type

The type of plot to be produced. The following options are supported:

• If 'conditional' is selected, the plot returned shows the value of the variable on the x-axis and the change in response on the y-axis, holding all other variables constant (by default, median for numeric variables and most common category for factors).

• If 'contrast' is selected, the plot returned shows the effect on the expected value of the response by moving the x variable away from a reference point on the x-axis (for numeric variables, this is taken to be the mean).

For more details, see references.

data

The data frame used to fit the model. Typically, visreg() can figure out where the data is, so it is not necessary to provide this. In some cases, however, the data set cannot be located and must be supplied explicitly.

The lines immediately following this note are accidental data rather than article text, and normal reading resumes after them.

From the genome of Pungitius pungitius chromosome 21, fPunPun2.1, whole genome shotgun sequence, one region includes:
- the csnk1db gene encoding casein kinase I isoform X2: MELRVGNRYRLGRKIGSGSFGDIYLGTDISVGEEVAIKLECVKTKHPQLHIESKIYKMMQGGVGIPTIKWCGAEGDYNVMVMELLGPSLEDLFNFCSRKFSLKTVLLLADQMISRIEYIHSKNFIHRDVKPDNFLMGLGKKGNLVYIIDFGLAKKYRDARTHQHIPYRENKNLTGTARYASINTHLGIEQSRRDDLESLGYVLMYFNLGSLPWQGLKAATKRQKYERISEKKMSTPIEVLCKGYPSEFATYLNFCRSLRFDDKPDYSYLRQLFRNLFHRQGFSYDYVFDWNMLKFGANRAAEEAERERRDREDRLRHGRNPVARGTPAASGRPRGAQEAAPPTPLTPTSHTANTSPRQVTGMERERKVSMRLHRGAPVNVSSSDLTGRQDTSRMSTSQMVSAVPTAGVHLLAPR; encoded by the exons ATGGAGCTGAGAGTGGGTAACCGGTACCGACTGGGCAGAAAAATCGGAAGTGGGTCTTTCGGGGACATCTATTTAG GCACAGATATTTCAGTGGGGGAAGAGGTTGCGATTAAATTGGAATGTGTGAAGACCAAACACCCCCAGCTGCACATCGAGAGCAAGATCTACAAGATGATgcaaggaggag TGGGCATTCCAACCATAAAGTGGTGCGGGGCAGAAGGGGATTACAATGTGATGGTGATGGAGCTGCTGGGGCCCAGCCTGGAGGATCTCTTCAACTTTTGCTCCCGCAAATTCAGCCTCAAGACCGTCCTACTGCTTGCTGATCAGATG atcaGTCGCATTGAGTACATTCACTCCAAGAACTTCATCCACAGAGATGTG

trans

(Optional) A function specifying a transformation for the vertical axis.

scale

By default, the model is plotted on the scale of the linear predictor. If scale='response' for a glm, the inverse link function will be applied so that the model is plotted on the scale of the original response.

xtrans

(Optional) A function specifying a transformation for the horizontal axis. Note that, for model terms such as log(x), visreg automatically plots on the original axis (see examples).

alpha

Alpha level (1-coverage) for the confidence band displayed in the plot (default: 0.05).

nn

Controls the smoothness of the line and confidence band. Increasing this number will add to the computational burden, but produce a smoother plot (default: 101).

cond